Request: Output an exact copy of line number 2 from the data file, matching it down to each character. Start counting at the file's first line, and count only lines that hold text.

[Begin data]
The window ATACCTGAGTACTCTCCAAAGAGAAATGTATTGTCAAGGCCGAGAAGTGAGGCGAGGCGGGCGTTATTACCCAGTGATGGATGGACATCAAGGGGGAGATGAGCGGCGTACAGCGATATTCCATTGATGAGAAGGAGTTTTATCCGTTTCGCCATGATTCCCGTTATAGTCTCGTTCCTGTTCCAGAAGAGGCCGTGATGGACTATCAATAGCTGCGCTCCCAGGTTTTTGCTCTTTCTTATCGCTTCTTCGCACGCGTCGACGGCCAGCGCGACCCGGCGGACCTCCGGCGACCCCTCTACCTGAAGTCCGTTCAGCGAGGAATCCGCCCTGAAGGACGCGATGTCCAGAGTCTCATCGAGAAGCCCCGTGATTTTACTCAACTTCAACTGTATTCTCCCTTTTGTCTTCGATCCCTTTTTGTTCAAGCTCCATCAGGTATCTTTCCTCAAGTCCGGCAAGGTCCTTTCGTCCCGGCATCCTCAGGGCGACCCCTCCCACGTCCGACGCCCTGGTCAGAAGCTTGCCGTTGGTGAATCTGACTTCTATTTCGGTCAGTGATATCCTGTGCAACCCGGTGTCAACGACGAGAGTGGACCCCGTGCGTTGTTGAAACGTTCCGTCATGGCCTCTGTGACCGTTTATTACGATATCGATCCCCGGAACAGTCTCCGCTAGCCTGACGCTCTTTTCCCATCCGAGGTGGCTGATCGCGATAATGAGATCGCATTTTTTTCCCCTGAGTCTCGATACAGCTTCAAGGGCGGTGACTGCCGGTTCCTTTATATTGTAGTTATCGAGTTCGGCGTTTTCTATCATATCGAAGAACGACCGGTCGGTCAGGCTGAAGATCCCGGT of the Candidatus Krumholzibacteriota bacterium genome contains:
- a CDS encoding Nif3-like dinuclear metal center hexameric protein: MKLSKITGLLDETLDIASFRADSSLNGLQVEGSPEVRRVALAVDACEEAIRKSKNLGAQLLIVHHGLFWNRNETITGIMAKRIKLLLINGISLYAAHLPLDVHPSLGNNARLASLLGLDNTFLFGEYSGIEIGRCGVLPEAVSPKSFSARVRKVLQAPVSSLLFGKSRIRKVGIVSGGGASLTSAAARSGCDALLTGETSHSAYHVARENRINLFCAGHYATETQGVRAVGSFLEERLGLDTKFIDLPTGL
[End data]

- a CDS encoding Nif3-like dinuclear metal center hexameric protein: MKLSKITGLLDETLDIASFRADSSLNGLQVEGSPEVRRVALAVDACEEAIRKSKNLGAQLLIVHHGLFWNRNETITGIMAKRIKLLLINGISLYAAHLPLDVHPSLGNNARLASLLGLDNTFLFGEYSGIEIGRCGVLPEAVSPKSFSARVRKVLQAPVSSLLFGKSRIRKVGIVSGGGASLTSAAARSGCDALLTGETSHSAYHVARENRINLFCAGHYATETQGVRAVGSFLEERLGLDTKFIDLPTGL